ri ri (q1 , q2 ,..., qM , t )
Let us do some calculations:
L N
L ri ri M ri ri ri
ri qm
qm i 1 ri qm t m1 qm q m qm

d L d N
L ri
d N
L ri

dt qm dt i 1 ri qm dt i 1 ri qm
N

d L ri N
L d ri

i 1 dt r
i qm i 1 ri dt qm
Generalized coordinates
d L N d L ri N
L d ri

dt qm i 1 dt ri qm i 1 ri dt qm

d ri
ri M
ri ri
qk
dt qm t qm k 1 qk qm
ri M ri ri
qk ri
ri M ri
qm
qm t k 1 qk qm t m1 qm

d L N
L ri N
L ri L

dt qm i 1 ri qm i qm qm
i 1 r

The Euler-Lagrange equations are the same in


generalized coordinates!!!
Generalized coordinates
d L L

dt ri ri

qm qm (r1 , r2 ,..., rN , t )

d L L

dt qm qm
If the Euler-Lagrange equations are true for one set
of coordinates, then they are also true for the other
set
Cylindrically symmetric potential

m(r 2 r 2 2 z 2 ) L d L
L V (r ) 0
2 q j dt q j
L d L qi : (r , , z )
0
r dt r
V (r ) d ( mr)
mr 2
0
r dt
V (r ) d (mr)
mr 2

r dt
Radial force causes a change in radial momentum
and a centripetal acceleration
Cylindrically symmetric potential

m(r 2 r 2 2 z 2 ) L d L
L V (r ) 0
2 q j dt q j
L d L qi : (r , , z )
0
dt
d (mr 2) d (mr 2)
0 0 0
dt dt

mr 2 r (mr) const

Angular momentum relative to the z axis is a


constant
Cylindrically symmetric potential

m(r 2 r 2 2 z 2 ) L d L
L V (r ) 0
2 q j dt q j
L d L qi : (r , , z )
0
z dt z
d ( mz ) d ( mz )
0 0 0
dt dt

mz const

Axial component of velocity does not change


Symmetries and conservation laws
The most beautiful and useful illustration of the
structure vs observed behavior philosophy is the
link between symmetries and conservation laws
L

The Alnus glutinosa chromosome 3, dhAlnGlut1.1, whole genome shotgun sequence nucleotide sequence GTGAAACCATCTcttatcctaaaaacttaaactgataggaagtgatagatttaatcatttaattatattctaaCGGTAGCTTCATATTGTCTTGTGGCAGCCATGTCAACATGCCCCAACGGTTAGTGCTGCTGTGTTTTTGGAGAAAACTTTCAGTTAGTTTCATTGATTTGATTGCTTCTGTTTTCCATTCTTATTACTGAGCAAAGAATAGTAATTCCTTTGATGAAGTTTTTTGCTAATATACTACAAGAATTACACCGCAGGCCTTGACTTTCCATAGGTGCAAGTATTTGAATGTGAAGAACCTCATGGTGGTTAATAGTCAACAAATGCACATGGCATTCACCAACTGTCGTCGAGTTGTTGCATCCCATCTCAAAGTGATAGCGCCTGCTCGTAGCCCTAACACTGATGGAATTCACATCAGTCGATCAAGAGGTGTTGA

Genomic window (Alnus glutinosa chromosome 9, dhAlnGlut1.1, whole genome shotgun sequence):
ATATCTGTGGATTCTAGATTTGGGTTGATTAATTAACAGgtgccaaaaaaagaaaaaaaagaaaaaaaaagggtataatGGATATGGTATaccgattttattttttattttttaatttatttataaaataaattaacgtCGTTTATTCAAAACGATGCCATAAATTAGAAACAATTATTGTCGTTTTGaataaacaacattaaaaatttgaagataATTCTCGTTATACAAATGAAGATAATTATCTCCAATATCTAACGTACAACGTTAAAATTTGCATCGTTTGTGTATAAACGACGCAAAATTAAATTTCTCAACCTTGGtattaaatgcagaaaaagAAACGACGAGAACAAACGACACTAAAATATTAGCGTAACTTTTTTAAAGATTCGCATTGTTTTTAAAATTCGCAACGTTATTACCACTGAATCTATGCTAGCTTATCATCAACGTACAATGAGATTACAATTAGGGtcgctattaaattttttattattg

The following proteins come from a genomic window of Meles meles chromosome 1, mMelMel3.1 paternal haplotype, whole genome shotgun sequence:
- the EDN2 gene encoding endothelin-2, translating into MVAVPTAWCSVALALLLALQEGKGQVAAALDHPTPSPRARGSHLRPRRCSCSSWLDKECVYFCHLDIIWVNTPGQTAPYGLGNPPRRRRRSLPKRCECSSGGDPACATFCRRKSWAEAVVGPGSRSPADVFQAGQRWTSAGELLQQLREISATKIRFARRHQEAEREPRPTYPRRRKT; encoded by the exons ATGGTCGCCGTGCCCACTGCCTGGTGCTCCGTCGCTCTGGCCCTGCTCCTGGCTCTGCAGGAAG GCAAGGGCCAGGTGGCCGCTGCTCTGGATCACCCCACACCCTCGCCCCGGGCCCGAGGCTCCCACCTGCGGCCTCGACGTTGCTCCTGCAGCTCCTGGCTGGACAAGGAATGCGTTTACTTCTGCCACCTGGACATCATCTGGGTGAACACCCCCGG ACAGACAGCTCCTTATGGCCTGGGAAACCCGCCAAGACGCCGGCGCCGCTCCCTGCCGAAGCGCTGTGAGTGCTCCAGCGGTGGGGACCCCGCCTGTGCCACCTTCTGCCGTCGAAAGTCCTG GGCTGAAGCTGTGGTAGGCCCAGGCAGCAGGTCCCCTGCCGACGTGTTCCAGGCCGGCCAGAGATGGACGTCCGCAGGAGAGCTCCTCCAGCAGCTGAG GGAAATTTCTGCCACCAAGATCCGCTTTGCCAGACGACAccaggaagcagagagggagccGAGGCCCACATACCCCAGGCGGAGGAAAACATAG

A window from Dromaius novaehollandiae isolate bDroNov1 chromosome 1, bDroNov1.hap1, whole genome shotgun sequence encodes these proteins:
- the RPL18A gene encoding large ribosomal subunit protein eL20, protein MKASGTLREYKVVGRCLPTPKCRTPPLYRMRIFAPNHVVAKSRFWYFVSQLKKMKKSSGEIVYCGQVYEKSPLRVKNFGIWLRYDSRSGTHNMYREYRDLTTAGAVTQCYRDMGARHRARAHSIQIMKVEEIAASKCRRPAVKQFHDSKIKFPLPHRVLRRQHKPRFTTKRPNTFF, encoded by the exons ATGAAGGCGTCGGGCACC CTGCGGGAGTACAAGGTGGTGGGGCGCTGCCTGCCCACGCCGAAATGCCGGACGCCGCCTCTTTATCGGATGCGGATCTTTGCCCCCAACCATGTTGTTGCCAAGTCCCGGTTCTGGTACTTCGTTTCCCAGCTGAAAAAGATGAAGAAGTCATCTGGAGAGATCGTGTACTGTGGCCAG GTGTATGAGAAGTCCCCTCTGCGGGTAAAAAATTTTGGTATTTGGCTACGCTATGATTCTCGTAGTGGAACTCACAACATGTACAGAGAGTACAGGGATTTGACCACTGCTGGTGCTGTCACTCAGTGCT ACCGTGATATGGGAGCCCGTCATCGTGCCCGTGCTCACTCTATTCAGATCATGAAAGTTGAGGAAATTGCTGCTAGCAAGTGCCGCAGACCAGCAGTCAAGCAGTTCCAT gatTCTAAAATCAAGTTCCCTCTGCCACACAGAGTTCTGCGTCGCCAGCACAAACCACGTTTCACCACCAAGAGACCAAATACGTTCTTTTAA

Conjugate momentum for coordinate qm :
q m
If Lagrangian does not depend on a certain
coordinate, this coordinate is called cyclic (ignorable)

L d L d L
L f (qi ) 0 0
qi dt qi dt qi

For cyclic coordinates, conjugate momenta are


conserved
Symmetries and conservation laws

For cyclic coordinates, conjugate momenta are


conserved
Cylindrically symmetric potential
2 2
m(r r z )
2 2
L V (r )
2
Cyclic coordinates:

z
L d L L d L
0 0
dt z dt z

Rotational symmetry Translational symmetry

Conjugate momenta:

mr const
2 mz const
Electromagnetism

m(rx ry rz )
2 2 2

L q q(r A)
2
Conjugate momenta:

L
mrj qA j mrj
rj
Noethers theorem
Relationship between Lagrangian symmetries and
conserved quantities was formalized only in 1915 by
Emmy Noether:

For each symmetry of the Lagrangian, there is a


conserved quantity

Let the Lagrangian be invariant under


the change of coordinates:

q~i qi i (q1 , q2 ,..., qN , t )

is a small parameter. This invariance


has to hold to the first order in Emmy Noether/
Amalie Nther
(1882 1935)
Noethers theorem
dL
Invariance of the Lagrangian: 0
d
dL N L q~i L q~i N
L L
~ ~ ~ i

d i 1 qi qi i 1 qi q~i
i

Using the Euler-Lagrange equations

d L d N
L
~ i ~ i ~ i 0
N
L
dt i 1 qi
i 1 dt i
q q i
N
L

i 1 q
i
i const q~i qi i (q1 , q2 ,..., qN , t )
Example
Motion in an x-y plane of a mass on a spring (zero
equilibrium length):
m(rx ry ) k (rx ry )
2 2 2 2

L
2 2
The Lagrangian is invariant (to the first order in )
under the following change of coordinates:
~
rx rx ry ; ~
ry ry rx
Then, from Noethers theorem it follows that
L L
x y const
rx ry
mrx ry mry rx const
Example
mrx ry mry rx const
In polar coordinates: